Morrissey - World Peace Is None of Your Business - Albums - Reviews - Soundblab

Morrissey - World Peace Is None of Your Business

by Jim Harris Rating:6 Release Date:2014-07-16

Morrissey is back after five years and, regardless of the fickle nature of his lyrics, the forlorn rise and fall of his clearly defined vocal style, he still knows his way around a hook. Yes, like so many pivotal alternative songwriters from those defining 80s bands who keep doing it, the music gets a tad heavier and glossier, and the refreshing apparent spontaneity of say, a track like ‘How Soon is Now?’ or my favorite ‘Some Girls Are Bigger Than Others” ("Some girls mothers are bigger than other girls mothers…") is replaced by a certain mid-tempo seriousness, and with that loss of lightness there is considerable loss of the tongue-in-cheek humor which always seemed to be at the core of The Smiths. 

The Smiths were an entity defined by the creative guitar work of Johnny Marr as much as they were by Morrissey’s sardonic, inflected vocals. Who hasn’t heard the reverb of ‘How Soon is Now?’ in every band from The New Pornographers to The Warlocks on through any number of groups in the last 30 years? In many ways, this new Morrissey release shows the 30-year distance from that Smiths seminal vibe.

On more than one level, the overly proficient guitar work on World Peace is None of Your Business makes for some atrociously boring songs which frankly could have been cut from this overly long collection. One particular offender is ‘Kiss Me A Lot’. While this track has that ersatz-romantic, deadpan Morrissey lyric, the music, with its abrupt Latino jams late in the song, sound alarmingly like late 70s Jethro Tull.

Morrissey is at his best on such mid-tempo rockers as the opening title track and the strongest cut, ‘Istanbul’. However, far too often the songs fall into very well-done, virtuoso guitar jams punctuated by orchestrated, precise rhythms which frankly don’t leave much of an impression.  Throw in some tired lyrical exercises which appear to better serve the widescreen behind his gloriously engaging stage presence (‘Earth is the Loneliest Planet’ and ‘Smiler with Knife’) with some just plain tired polemics (There’s a difference between love and sex... Is there now Morrissey? You devil you.)  And what you have is a somewhat pompous exercise in musical excesses strewn among a hatful of strong tracks.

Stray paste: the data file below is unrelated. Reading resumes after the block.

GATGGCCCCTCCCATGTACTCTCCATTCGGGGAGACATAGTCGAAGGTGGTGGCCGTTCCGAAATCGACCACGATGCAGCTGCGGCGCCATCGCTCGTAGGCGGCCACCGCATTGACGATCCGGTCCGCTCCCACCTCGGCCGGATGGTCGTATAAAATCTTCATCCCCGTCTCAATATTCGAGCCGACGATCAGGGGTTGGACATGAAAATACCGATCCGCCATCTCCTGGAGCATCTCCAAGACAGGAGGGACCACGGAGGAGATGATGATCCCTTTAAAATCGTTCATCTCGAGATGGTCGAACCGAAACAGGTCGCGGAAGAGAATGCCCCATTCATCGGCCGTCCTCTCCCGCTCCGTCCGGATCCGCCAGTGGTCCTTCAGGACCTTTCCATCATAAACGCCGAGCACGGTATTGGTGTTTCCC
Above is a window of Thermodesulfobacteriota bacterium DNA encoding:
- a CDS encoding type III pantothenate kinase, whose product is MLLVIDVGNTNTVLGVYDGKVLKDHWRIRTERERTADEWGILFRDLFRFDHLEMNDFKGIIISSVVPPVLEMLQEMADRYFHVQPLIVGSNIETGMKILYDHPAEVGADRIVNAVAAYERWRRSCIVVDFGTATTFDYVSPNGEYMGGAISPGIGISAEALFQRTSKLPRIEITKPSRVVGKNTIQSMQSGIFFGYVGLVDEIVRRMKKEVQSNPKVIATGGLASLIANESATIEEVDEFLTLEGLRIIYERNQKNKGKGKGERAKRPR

World Peace is None of Your Business isn’t a bad album but Morrissey has seen better days and better music. Someone from his label should have told him to throttle it some and perhaps put his acerbic tongue a little farther back into his cheek. But as the great Cobain said, all we are is all we are…

Morrissey is who he is, thank you very much. Yes, some artists are bigger than other artists and some artist's labels are bigger than other artist's labels, so take his 58 minutes and swallow…

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